While the story does not have a fairytale ending, it does leave readers with hope. Brick has opened up to a few people that he can trust, he has begun to see who and how he wants to be and he has found a way to confront Floyd. Maybe, just maybe that will be enough to see he and Cassie through. This is an intense and sobering look at an all-too-common experience, and an invitation to look beneath the surface of the characters we encounter in our lives. —Lisa Doucet
Author Philip Roy
$10.95 (pb) 978-1-55380-105-4, 229 pp. Ronsdale Press, September 2010
In this third installment of Philip Roy’s Submarine Outlaw series, Young Alfred finds himself preparing to sail up the St. Lawrence River into the bustling city of Montreal, an entirely different challenge from any that he has yet undertaken. He is making an effort to seek out his father; the man who had abandoned him as a baby and never once contacted him since.
With his characteristic determination and thirst for adventure, Alfred sets out with his stalwart crew—Seaweed the Seagull and a small dog named Hollie. From the very beginning, this trip feels unlike Al’s previous ones, and he is dismayed when he finds himself making several careless mistakes. After a few calamities he vows to be more careful. Once he arrives in Montreal, the process of locating his father begins in earnest. He becomes so absorbed in achieving that goal that his complacency once more leads to some tense moments. But in spite of the mishaps he encounters, Al succeeds in his mission and makes some surprising discoveries along the way.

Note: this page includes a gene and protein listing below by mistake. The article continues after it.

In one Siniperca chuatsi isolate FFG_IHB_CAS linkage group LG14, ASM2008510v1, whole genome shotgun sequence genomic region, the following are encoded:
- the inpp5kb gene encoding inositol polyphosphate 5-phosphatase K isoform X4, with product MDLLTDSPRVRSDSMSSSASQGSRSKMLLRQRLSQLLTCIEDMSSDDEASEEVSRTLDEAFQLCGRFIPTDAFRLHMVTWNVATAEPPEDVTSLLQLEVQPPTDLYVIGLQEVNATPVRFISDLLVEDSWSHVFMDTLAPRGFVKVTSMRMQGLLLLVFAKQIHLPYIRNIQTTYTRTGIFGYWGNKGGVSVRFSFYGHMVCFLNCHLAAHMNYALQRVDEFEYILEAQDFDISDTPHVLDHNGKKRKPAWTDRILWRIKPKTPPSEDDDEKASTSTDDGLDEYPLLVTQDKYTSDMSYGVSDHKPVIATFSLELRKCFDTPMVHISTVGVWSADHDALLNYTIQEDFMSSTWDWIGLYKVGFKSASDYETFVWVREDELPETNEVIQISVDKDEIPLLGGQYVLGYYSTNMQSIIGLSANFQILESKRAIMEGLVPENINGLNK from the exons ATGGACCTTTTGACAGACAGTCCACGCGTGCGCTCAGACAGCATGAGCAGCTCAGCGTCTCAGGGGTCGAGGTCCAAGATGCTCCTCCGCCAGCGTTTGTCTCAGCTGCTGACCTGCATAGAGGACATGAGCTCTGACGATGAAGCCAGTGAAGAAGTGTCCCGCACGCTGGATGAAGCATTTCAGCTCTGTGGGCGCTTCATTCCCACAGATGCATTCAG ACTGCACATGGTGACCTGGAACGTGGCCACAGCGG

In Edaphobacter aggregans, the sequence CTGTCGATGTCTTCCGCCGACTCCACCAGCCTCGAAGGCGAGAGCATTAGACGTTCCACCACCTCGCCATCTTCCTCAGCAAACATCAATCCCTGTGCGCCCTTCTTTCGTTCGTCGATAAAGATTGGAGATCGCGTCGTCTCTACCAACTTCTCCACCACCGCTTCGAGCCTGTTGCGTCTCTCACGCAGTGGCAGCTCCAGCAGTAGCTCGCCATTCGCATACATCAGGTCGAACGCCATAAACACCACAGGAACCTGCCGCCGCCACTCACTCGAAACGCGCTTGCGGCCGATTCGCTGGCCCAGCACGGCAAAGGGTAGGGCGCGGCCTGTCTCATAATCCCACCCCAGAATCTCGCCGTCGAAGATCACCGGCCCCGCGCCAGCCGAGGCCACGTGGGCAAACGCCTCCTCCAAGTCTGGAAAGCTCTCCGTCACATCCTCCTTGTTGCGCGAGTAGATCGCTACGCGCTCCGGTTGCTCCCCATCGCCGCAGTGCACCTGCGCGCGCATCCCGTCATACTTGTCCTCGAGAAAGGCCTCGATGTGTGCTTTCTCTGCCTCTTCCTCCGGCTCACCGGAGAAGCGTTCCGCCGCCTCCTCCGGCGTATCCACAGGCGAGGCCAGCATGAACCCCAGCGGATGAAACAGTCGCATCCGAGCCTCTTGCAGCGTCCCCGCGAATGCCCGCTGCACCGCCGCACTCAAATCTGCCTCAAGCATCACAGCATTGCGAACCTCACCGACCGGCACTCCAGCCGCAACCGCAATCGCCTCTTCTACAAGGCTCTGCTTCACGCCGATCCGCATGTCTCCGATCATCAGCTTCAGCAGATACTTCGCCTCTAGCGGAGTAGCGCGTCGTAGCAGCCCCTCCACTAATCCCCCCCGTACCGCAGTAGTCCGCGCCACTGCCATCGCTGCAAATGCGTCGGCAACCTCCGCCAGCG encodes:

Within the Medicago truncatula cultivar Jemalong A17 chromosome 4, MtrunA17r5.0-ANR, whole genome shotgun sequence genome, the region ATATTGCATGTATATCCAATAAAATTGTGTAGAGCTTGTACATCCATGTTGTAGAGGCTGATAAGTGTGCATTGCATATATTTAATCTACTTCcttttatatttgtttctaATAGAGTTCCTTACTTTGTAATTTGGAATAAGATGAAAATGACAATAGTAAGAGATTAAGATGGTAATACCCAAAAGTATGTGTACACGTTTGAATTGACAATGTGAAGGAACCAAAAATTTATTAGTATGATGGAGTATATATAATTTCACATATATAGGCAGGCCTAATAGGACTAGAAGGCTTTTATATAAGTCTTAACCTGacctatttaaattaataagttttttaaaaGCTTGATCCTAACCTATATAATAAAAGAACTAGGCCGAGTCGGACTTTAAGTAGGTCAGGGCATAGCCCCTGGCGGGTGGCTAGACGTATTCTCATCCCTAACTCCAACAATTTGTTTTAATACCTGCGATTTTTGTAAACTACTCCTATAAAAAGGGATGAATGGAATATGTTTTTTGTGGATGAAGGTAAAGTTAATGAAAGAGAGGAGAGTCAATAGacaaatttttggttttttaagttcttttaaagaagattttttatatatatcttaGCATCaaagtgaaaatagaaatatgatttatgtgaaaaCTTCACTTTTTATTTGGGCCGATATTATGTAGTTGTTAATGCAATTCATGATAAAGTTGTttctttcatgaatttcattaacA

Submarine Outlaw and its sequels have firmly established themselves as a riveting adventure series that has gathered a significant following who are anxiously awaiting this next installment. And they will not be disappointed! This personal quest and the internal struggles that it evokes for Alfred give this book a new dimension and allow his character to be more fully developed. Al remains the likeable, capable and confident young man that readers have enjoyed getting to know, but the mistakes that he makes along the way coupled with his uncertainties and mixed feelings surrounding his father create a more balanced picture. Readers will continue to enjoy his knowledgeable handling of the submarine and his level-headed approach to each problem that arises, but they will also relate to and empathize with his feelings of frustration and anxiety. Roy continues to keep this series fresh and engaging. We will all join Alfred in anticipating his next voyage. —Lisa Doucet